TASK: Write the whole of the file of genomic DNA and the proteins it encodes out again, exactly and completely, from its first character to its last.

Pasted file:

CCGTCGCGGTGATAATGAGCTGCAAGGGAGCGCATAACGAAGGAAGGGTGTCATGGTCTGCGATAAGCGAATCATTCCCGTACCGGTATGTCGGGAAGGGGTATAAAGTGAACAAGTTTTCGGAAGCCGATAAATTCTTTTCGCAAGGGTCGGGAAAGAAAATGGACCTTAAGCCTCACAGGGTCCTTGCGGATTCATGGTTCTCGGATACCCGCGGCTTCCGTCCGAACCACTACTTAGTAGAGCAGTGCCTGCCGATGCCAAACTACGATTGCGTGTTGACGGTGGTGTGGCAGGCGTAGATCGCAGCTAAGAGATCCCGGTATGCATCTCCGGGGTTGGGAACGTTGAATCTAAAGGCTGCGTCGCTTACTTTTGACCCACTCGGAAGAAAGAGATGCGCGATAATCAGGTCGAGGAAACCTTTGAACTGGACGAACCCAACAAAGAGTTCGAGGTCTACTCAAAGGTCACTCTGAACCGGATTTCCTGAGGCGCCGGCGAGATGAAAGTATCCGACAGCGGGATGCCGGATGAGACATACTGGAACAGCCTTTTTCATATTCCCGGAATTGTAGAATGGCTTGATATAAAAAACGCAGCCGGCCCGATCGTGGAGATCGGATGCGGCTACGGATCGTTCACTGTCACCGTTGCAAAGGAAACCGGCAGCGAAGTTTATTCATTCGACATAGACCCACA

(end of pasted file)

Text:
CCGTCGCGGTGATAATGAGCTGCAAGGGAGCGCATAACGAAGGAAGGGTGTCATGGTCTGCGATAAGCGAATCATTCCCGTACCGGTATGTCGGGAAGGGGTATAAAGTGAACAAGTTTTCGGAAGCCGATAAATTCTTTTCGCAAGGGTCGGGAAAGAAAATGGACCTTAAGCCTCACAGGGTCCTTGCGGATTCATGGTTCTCGGATACCCGCGGCTTCCGTCCGAACCACTACTTAGTAGAGCAGTGCCTGCCGATGCCAAACTACGATTGCGTGTTGACGGTGGTGTGGCAGGCGTAGATCGCAGCTAAGAGATCCCGGTATGCATCTCCGGGGTTGGGAACGTTGAATCTAAAGGCTGCGTCGCTTACTTTTGACCCACTCGGAAGAAAGAGATGCGCGATAATCAGGTCGAGGAAACCTTTGAACTGGACGAACCCAACAAAGAGTTCGAGGTCTACTCAAAGGTCACTCTGAACCGGATTTCCTGAGGCGCCGGCGAGATGAAAGTATCCGACAGCGGGATGCCGGATGAGACATACTGGAACAGCCTTTTTCATATTCCCGGAATTGTAGAATGGCTTGATATAAAAAACGCAGCCGGCCCGATCGTGGAGATCGGATGCGGCTACGGATCGTTCACTGTCACCGTTGCAAAGGAAACCGGCAGCGAAGTTTATTCATTCGACATAGACCCACA